The Saudi-led Arab coalition airstrikes have done the most damage in the capital (Sanaa) where some 2,000 structures have been destroyed or damaged. Sanaa contains several major military bases and numerous military warehouses. All of these targets have been hit, often multiple times. Over 600,000 civilians have fled the areas (mainly in western Yemen) where the bombs are falling. It’s difficult to get accurate numbers on casualties because the Shia rebels exaggerate civilian losses and minimize the number of their fighters who are killed or wounded. It appears that there are as many as 10,000 casualties so far. Many of them are civilians, in part because the Shia rebels know that even the Arab pilots will try to avoid crowded residential areas and that’s where the rebels try and put the living quarters for their fighters and storage sites for weapons, ammo and other supplies. The Arab coalition does have to respect this somewhat because the Saudi informant network is still active inside Yemen but few of those informants will continue providing information if it gets family or friends killed. Nevertheless the raids have hurt the Shia rebels, as the radio chatter and informant network report them having problems moving safely and keeping their forces supplied with food, fuel and military items. Nine weeks of bombing have hit most military targets (including Shia held airfields and ports) at least once and aerial surveillance is constantly looking for evidence of efforts to repair damage so another attack can be made. Despite all the bombings the Shia rebels still hold on to a lot of western Yemen. The ability of the coalition to supply pro-government tribesmen (often by air via parachute or landing in crude air strips) has given the Shia rebels more armed opposition at a time when Shia military capabilities are declining because of the blockade and air attacks.
The tempo of the air raids has been high with over 120 aircraft involved on some days. Apparently nearly all the bombs dropped have been GPS or laser guided. This is done from high enough (over 3,000 meters) altitude to avoid anti-aircraft fire. While the U.S. has no aircraft or personnel directly involved (except for warships monitoring the naval blockade) the Americans have been sharing their experience with the Saudis and assisting with intel (especially from satellites) and technical assistance in general. This is the first large-scale air campaign the Arab Gulf states have carried out and they see it as a useful training exercise if they should ever have to fight Iran. In turn the Iranians on the ground are taking notes, just in case.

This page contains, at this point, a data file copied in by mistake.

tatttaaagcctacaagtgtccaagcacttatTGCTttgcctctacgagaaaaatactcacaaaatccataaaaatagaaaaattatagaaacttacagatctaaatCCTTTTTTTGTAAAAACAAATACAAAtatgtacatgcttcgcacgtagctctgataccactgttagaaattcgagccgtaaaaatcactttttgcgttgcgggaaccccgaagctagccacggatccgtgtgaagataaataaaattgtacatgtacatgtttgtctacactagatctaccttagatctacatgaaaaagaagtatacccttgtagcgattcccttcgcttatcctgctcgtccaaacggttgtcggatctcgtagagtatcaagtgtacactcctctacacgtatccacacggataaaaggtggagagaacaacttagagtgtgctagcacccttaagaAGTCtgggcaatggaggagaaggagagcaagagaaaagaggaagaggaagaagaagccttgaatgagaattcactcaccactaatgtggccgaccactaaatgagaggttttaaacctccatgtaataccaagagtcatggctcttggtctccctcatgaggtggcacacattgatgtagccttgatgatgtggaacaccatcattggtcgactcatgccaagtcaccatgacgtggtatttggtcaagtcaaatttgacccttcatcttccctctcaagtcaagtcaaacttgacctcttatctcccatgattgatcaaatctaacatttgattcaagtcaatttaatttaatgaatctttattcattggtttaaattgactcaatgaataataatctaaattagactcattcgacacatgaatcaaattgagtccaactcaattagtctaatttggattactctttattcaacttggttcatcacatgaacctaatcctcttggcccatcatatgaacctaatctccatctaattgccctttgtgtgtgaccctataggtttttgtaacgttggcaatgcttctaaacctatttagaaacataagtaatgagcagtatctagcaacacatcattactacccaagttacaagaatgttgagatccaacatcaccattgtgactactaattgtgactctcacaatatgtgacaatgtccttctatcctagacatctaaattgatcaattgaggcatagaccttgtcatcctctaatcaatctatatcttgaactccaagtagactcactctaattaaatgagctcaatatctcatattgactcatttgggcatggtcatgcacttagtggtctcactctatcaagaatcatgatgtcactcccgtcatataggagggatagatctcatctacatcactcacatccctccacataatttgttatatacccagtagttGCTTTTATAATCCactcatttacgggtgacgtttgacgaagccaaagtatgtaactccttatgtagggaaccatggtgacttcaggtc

Iran is sending more Quds Force (which creates and supports pro-Iran terrorists worldwide) to Yemen, although getting them into the country is more difficult because of the blockade. It now appears that Iran did have a few Quds Force operatives with the Shia rebels for a few years and moved in hundreds more in the months before the blockade was imposed on March 25th.
This war in Yemen marks a major change in how the Gulf Arab states operate. The Gulf Arabs have a long history with Iran and other hostile outsiders. The solution has always been to seek unity and outside allies. In the 19th century, the coastal emirates (city states that depended on trade, pearls, and fishing) allied themselves with Britain, for protection against the Turks (who controlled what is now Iraq), Iran (always a threat to the Arabs), and the interior tribes of Arabia. Britain was interested in suppressing pirates (which often operated out of the emirates) and halting Turkish expansion. In 1971, seven of the emirates formed a federation: the UAE. There were immediate disputes with Saudi Arabia about where the land and water borders should be. Some of those disputes are still unresolved. The Saudis consider themselves the leader of Arabia, but many in Yemen, Kuwait, Oman, and the UAE often disagree. There is lots of friction. Nevertheless, in 1981, the Gulf Cooperation Council (GCC) was formed by Bahrain, Kuwait, Oman, Qatar, Saudi Arabia, and the United Arab Emirates. The UAE was the chief organizer of the council and has constantly quarreled with Saudi Arabia over leadership issues. But when it comes to outside threats, especially the Iranians, there is less quarrelling and a lot more cooperation. It's uncertain if this will be enough to thwart the Iranians. Only an actual war will reveal the reality of the situation. The GCC went to war for the first time in 1990, to help get Iraq out of Kuwait. In that conflict the GCC was a minor partner, at least as far as the fighting went. But in Yemen the GCC forces are carrying most of the weight and determined not to fail. For the GCC sates this is seen, ultimately, as a matter of life or death.
The Shia rebels also have contempt for the Saudi military and continue to fire across the border and dare Saudi troops to advance into Yemen. The last few times there has been ground combat between Shia rebels and Saudi troops the Saudis have lost. Ultimately the Saudis want to change this perception.